One of the Commission's top political priorities is to make taxation fairer and more effective in the EU, as set out in the June 2015 Action Plan. Over the past two years, the Commission has advanced an ambitious agenda to achieve this, in particular through the fight against tax evasion and avoidance. There have already been some landmark achievements. Member States have agreed to new transparency rules for tax rulings and reports on multinationals' tax-related activities. They have adopted binding anti-abuse measures against some of the most common forms of tax avoidance and have started work on a new EU list of third countries that refuse to respect tax good governance standards.
Other transparency measures proposed by the Commission are now being negotiated, including public country-by-country reporting requirements for the EU's largest companies. In addition, the Commission's work in the state aid area is addressing unfair tax advantages that some Member States have given to certain companies.
For the longer term, a more holistic reform of corporate taxation in the EU is needed. There needs to be the right balance between implementing the reforms necessary to make taxation fairer and providing a predictable, growth-friendly tax environment for businesses. This package offers the EU a forward-looking framework for corporate taxation, which meets the 21st century needs of businesses, Member States and the economy as a whole.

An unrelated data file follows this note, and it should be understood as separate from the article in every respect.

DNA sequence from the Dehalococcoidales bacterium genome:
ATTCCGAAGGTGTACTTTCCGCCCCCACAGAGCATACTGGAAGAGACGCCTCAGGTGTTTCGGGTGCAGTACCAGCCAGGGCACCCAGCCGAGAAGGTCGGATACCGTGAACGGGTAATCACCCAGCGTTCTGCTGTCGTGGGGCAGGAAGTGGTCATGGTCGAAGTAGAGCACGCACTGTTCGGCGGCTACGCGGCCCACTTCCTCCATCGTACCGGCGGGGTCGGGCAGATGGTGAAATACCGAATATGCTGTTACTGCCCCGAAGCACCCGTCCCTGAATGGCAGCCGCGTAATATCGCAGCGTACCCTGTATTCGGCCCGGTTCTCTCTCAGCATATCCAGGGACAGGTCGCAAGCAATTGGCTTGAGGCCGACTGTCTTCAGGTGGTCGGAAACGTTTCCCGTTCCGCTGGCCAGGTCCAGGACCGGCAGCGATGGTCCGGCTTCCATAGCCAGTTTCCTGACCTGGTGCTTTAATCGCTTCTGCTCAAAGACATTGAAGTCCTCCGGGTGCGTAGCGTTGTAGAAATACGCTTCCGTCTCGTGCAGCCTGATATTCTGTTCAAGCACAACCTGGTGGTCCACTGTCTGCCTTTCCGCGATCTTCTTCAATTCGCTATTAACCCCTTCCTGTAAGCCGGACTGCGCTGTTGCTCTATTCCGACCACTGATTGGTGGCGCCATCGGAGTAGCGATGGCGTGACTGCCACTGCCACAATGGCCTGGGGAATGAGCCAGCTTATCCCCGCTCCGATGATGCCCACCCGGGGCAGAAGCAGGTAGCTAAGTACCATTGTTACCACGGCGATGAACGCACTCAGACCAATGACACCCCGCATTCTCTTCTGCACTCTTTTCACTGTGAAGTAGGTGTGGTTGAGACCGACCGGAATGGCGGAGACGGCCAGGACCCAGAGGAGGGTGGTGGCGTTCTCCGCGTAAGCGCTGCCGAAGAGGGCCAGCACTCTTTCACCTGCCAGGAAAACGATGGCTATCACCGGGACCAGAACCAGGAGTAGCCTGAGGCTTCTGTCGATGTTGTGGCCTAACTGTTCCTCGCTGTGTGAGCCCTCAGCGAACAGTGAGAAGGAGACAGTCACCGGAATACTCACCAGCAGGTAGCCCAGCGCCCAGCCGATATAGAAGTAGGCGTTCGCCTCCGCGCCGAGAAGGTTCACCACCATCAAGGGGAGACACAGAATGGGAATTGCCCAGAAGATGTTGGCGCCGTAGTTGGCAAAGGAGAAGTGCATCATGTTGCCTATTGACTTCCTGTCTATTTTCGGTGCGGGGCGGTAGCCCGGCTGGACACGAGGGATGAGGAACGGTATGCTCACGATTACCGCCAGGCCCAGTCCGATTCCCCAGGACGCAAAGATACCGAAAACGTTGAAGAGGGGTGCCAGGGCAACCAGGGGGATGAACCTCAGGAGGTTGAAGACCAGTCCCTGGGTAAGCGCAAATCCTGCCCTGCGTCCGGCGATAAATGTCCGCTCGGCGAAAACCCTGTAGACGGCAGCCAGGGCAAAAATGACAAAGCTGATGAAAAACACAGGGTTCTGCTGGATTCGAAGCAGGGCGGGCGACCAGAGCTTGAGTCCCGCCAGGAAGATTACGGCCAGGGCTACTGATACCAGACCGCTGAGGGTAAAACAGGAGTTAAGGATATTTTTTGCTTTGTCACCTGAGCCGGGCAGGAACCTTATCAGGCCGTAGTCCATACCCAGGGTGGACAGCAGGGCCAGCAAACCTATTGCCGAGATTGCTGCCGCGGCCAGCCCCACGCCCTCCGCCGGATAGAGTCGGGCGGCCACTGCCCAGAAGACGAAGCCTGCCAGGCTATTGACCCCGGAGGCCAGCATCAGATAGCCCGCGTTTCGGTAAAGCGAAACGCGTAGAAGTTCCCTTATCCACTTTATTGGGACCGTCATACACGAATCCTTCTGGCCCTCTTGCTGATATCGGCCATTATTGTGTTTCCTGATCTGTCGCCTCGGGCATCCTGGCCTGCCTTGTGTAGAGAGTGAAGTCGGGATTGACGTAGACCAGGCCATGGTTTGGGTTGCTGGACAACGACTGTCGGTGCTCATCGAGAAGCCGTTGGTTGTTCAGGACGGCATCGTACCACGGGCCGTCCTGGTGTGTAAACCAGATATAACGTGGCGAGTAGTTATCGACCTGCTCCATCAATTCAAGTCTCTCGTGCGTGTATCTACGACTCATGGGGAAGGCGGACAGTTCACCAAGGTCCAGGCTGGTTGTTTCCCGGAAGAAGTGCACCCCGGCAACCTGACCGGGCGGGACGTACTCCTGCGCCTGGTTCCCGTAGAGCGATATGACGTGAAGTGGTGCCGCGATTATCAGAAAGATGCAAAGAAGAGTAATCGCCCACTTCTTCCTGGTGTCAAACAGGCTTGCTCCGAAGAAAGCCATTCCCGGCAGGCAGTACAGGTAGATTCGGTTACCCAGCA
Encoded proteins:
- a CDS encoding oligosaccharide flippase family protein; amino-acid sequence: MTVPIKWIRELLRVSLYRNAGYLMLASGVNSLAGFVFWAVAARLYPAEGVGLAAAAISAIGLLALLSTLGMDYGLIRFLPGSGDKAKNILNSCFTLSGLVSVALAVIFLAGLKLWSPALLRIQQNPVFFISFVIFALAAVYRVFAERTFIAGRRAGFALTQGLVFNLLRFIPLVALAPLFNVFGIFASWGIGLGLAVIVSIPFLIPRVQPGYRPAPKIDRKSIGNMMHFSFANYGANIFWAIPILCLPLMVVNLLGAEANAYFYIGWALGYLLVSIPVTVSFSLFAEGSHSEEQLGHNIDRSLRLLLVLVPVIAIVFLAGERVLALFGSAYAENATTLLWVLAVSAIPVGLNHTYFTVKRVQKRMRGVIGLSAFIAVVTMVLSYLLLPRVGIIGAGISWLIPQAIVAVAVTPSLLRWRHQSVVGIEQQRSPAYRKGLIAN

What are the initiatives in this package?
There are three separate initiatives in today's package:
I. The Common Consolidated Corporate Tax Base (CCCTB)
The Commission has improved and re-launched the Common Consolidated Corporate Tax Base (CCCTB), which is perhaps the most ambitious corporate tax reform ever proposed in the EU. The CCCTB will provide Member States with an entirely new system for taxing multinationals, in a way that will make the EU more business-friendly while also eliminating the main channels of profit-shifting.
II. Improved mechanisms to resolve double taxation disputes
Double taxation is one of the most serious tax obstacles for businesses in the Single Market. The Commission has today proposed better procedures for resolving double taxation disputes in the EU to bring greater certainty for businesses.
III. Measures to tackle tax loopholes with non-EU countries
This proposal builds on to the Anti-Tax Avoidance Directive, which was agreed in July, with measures to stop companies from exploiting differing rules or ‘mismatches' between the tax systems of Member States and those of non-EU countries.
1. THE COMMON CONSOLIDATED CORPORATE TAX BASE
What is the CCCTB?